The Sci Fi Council has spoken and our next big read is Ursula K. Le Guin’s The Left Hand of Darkness. Once I am done with it, I will post a full review.
Interestingly enough, or perhaps just conveniently, one of the Sci Fi Council members sent us a link to a speech Le Guin recently gave at the National Book Award where she was recognized for her work and gave a profound speech about the current state of affairs in publishing. She laments about the way publishing is increasingly putting pressure on artists to create art that sells and not art for art’s sake.
Though I have no publishing experience, all the books I read about the publishing industry indicate that the pressures on the artist have only increased over the years. To think that it can be a sordid world even for celebrated authors like Le Guin reminds me that it will be an uphill battle but a worthwhile one if I remember freedom. She says we need poetry and visionaries, and I could not agree more!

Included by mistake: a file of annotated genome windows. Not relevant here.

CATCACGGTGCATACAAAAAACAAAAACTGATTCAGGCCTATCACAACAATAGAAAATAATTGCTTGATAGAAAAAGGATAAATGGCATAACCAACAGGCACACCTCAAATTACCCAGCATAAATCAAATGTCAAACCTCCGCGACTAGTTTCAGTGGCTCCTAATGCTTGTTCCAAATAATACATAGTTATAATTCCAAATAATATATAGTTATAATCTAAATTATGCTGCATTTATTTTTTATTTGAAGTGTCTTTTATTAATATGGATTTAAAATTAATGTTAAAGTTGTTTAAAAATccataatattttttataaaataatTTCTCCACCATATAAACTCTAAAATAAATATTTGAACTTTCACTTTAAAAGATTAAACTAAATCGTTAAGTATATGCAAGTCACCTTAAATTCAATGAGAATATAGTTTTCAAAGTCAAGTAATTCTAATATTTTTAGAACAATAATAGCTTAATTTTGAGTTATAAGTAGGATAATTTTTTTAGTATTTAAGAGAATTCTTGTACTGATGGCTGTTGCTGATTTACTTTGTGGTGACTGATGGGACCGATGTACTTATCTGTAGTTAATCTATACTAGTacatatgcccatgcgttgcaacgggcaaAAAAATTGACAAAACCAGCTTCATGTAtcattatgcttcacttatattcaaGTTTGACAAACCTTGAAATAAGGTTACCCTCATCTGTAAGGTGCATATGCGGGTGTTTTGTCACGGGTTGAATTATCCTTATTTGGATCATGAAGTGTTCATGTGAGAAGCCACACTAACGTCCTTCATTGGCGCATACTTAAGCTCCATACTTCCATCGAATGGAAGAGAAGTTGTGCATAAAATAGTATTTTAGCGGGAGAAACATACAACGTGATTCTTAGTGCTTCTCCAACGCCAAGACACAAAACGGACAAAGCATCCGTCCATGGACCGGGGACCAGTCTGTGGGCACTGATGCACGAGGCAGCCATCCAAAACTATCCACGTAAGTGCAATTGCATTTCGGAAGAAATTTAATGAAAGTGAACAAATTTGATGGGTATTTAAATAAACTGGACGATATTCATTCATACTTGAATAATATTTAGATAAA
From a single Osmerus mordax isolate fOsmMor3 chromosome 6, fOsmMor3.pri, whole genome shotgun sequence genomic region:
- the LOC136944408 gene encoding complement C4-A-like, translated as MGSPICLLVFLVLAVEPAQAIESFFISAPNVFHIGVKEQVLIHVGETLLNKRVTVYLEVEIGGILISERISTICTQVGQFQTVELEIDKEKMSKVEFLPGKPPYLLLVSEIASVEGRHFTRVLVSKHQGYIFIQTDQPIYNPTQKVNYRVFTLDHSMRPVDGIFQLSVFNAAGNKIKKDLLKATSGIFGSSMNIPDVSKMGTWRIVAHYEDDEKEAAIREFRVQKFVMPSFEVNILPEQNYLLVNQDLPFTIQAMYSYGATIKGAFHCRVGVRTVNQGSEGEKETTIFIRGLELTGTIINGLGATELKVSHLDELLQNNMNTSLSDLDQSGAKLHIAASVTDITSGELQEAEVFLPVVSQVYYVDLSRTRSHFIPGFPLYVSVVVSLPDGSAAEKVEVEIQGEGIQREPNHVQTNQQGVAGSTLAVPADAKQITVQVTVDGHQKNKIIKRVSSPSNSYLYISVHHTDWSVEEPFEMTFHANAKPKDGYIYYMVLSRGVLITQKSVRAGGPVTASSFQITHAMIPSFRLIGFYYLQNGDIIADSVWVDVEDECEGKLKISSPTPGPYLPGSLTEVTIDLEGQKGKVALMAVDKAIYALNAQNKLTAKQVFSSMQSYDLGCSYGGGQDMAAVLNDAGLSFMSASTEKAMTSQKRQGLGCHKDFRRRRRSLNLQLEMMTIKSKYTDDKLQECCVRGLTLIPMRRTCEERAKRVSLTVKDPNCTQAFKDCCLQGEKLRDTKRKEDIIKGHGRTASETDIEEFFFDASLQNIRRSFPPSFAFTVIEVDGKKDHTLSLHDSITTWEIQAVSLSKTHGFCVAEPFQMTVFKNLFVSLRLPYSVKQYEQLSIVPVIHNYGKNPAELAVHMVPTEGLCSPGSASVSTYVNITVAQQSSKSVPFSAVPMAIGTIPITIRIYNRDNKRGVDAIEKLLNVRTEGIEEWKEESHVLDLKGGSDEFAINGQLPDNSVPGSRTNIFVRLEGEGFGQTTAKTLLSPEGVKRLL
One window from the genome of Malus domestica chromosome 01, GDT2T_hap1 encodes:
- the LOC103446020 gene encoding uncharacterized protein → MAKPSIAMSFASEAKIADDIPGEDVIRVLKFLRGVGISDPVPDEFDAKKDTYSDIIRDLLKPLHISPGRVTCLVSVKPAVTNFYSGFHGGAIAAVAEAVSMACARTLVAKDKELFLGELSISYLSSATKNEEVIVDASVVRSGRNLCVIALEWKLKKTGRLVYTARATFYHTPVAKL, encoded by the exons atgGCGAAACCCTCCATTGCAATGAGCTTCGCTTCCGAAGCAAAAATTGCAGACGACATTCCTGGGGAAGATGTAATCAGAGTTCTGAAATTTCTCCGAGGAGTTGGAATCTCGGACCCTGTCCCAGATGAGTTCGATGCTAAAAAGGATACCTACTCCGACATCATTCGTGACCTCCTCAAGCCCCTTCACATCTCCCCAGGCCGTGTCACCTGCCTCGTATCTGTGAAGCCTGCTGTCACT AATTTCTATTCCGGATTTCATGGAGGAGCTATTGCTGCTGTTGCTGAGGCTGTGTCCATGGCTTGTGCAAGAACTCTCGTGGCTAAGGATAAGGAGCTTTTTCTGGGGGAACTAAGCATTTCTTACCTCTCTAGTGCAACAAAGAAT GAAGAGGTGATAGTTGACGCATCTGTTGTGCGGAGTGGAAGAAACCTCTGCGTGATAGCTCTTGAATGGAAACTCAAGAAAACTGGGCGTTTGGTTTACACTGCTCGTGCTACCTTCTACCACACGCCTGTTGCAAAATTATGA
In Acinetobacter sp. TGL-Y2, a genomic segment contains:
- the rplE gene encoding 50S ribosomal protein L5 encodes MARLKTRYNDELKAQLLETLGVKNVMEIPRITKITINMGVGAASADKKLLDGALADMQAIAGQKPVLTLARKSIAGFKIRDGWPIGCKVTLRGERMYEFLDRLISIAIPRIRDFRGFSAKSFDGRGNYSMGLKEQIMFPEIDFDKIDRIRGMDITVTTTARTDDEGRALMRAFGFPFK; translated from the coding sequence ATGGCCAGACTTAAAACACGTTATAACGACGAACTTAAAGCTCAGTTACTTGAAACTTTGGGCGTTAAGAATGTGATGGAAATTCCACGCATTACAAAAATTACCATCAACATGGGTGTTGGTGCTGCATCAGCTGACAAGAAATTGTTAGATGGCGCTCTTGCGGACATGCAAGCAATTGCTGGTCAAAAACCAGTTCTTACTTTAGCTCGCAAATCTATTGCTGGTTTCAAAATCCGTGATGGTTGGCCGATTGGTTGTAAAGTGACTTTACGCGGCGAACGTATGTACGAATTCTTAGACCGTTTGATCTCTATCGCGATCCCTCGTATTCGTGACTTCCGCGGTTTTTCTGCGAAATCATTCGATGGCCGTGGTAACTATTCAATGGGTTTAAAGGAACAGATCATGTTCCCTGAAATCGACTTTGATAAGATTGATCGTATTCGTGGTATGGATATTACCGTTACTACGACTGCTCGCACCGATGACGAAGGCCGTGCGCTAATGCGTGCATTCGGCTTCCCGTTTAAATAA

Freedom in an interconnected world… what a fascinating idea. In our realized cyber-punk world, one would think that freedom in art would be a given, but, apparently, it is not. Instead, our interconnected globe has only added another layer of complexity as the market and competition has expanded, so that the impoverished artist that follows his vision and not the market’s has trouble ever being heard.